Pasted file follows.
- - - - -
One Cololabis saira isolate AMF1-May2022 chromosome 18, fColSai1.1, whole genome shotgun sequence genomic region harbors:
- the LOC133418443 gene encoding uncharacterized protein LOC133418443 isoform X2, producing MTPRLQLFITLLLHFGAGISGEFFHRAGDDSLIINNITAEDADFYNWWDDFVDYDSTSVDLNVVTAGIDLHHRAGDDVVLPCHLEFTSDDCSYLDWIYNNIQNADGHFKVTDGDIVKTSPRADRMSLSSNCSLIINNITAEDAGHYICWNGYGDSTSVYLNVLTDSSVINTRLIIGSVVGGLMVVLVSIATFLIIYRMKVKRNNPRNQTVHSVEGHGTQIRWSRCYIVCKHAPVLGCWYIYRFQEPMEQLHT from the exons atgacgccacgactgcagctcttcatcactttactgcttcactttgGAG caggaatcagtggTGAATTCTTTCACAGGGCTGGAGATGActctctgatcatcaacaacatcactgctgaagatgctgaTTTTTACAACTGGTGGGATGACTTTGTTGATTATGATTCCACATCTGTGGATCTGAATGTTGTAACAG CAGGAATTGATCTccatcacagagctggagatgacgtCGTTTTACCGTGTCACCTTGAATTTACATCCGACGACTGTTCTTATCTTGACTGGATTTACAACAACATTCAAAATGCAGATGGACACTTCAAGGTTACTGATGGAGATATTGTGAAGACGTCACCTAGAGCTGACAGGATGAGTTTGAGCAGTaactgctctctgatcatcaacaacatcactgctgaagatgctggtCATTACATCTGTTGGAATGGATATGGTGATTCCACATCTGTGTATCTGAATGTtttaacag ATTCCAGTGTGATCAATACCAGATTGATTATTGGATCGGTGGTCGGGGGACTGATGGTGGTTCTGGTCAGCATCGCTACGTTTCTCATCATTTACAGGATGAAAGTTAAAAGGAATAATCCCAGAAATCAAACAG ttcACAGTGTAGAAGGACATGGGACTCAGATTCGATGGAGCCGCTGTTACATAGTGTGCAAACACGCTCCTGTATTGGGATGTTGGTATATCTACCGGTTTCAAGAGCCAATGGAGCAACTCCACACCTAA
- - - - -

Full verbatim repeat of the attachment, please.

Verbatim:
One Cololabis saira isolate AMF1-May2022 chromosome 18, fColSai1.1, whole genome shotgun sequence genomic region harbors:
- the LOC133418443 gene encoding uncharacterized protein LOC133418443 isoform X2, producing MTPRLQLFITLLLHFGAGISGEFFHRAGDDSLIINNITAEDADFYNWWDDFVDYDSTSVDLNVVTAGIDLHHRAGDDVVLPCHLEFTSDDCSYLDWIYNNIQNADGHFKVTDGDIVKTSPRADRMSLSSNCSLIINNITAEDAGHYICWNGYGDSTSVYLNVLTDSSVINTRLIIGSVVGGLMVVLVSIATFLIIYRMKVKRNNPRNQTVHSVEGHGTQIRWSRCYIVCKHAPVLGCWYIYRFQEPMEQLHT from the exons atgacgccacgactgcagctcttcatcactttactgcttcactttgGAG caggaatcagtggTGAATTCTTTCACAGGGCTGGAGATGActctctgatcatcaacaacatcactgctgaagatgctgaTTTTTACAACTGGTGGGATGACTTTGTTGATTATGATTCCACATCTGTGGATCTGAATGTTGTAACAG CAGGAATTGATCTccatcacagagctggagatgacgtCGTTTTACCGTGTCACCTTGAATTTACATCCGACGACTGTTCTTATCTTGACTGGATTTACAACAACATTCAAAATGCAGATGGACACTTCAAGGTTACTGATGGAGATATTGTGAAGACGTCACCTAGAGCTGACAGGATGAGTTTGAGCAGTaactgctctctgatcatcaacaacatcactgctgaagatgctggtCATTACATCTGTTGGAATGGATATGGTGATTCCACATCTGTGTATCTGAATGTtttaacag ATTCCAGTGTGATCAATACCAGATTGATTATTGGATCGGTGGTCGGGGGACTGATGGTGGTTCTGGTCAGCATCGCTACGTTTCTCATCATTTACAGGATGAAAGTTAAAAGGAATAATCCCAGAAATCAAACAG ttcACAGTGTAGAAGGACATGGGACTCAGATTCGATGGAGCCGCTGTTACATAGTGTGCAAACACGCTCCTGTATTGGGATGTTGGTATATCTACCGGTTTCAAGAGCCAATGGAGCAACTCCACACCTAA